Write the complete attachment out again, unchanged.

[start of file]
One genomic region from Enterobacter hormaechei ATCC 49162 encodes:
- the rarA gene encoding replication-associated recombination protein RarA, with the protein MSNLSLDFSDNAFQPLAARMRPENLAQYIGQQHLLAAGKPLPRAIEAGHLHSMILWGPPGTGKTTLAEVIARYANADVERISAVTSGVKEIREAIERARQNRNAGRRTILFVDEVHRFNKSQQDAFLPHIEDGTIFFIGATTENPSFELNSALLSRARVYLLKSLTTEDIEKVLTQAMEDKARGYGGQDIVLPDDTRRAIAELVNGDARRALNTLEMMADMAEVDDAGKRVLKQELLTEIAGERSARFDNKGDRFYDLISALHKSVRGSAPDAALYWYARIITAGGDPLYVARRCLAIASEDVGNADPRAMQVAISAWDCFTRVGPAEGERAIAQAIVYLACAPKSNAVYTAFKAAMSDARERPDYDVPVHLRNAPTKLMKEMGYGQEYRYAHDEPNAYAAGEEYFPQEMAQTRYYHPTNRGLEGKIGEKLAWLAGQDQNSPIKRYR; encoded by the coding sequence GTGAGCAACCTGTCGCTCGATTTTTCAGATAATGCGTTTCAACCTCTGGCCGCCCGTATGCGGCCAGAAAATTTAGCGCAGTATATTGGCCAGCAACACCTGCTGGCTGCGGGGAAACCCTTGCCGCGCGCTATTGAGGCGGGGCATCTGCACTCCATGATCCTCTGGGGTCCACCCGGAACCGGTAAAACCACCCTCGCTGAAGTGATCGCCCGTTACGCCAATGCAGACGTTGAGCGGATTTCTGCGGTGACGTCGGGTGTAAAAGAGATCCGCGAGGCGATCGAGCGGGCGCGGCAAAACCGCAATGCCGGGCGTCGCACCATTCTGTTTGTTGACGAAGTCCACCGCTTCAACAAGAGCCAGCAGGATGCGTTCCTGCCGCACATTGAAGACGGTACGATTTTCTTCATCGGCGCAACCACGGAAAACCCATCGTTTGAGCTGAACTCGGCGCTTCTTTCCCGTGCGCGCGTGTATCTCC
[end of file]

One genomic region from Enterobacter hormaechei ATCC 49162 encodes:
- the rarA gene encoding replication-associated recombination protein RarA, with the protein MSNLSLDFSDNAFQPLAARMRPENLAQYIGQQHLLAAGKPLPRAIEAGHLHSMILWGPPGTGKTTLAEVIARYANADVERISAVTSGVKEIREAIERARQNRNAGRRTILFVDEVHRFNKSQQDAFLPHIEDGTIFFIGATTENPSFELNSALLSRARVYLLKSLTTEDIEKVLTQAMEDKARGYGGQDIVLPDDTRRAIAELVNGDARRALNTLEMMADMAEVDDAGKRVLKQELLTEIAGERSARFDNKGDRFYDLISALHKSVRGSAPDAALYWYARIITAGGDPLYVARRCLAIASEDVGNADPRAMQVAISAWDCFTRVGPAEGERAIAQAIVYLACAPKSNAVYTAFKAAMSDARERPDYDVPVHLRNAPTKLMKEMGYGQEYRYAHDEPNAYAAGEEYFPQEMAQTRYYHPTNRGLEGKIGEKLAWLAGQDQNSPIKRYR; encoded by the coding sequence GTGAGCAACCTGTCGCTCGATTTTTCAGATAATGCGTTTCAACCTCTGGCCGCCCGTATGCGGCCAGAAAATTTAGCGCAGTATATTGGCCAGCAACACCTGCTGGCTGCGGGGAAACCCTTGCCGCGCGCTATTGAGGCGGGGCATCTGCACTCCATGATCCTCTGGGGTCCACCCGGAACCGGTAAAACCACCCTCGCTGAAGTGATCGCCCGTTACGCCAATGCAGACGTTGAGCGGATTTCTGCGGTGACGTCGGGTGTAAAAGAGATCCGCGAGGCGATCGAGCGGGCGCGGCAAAACCGCAATGCCGGGCGTCGCACCATTCTGTTTGTTGACGAAGTCCACCGCTTCAACAAGAGCCAGCAGGATGCGTTCCTGCCGCACATTGAAGACGGTACGATTTTCTTCATCGGCGCAACCACGGAAAACCCATCGTTTGAGCTGAACTCGGCGCTTCTTTCCCGTGCGCGCGTGTATCTCC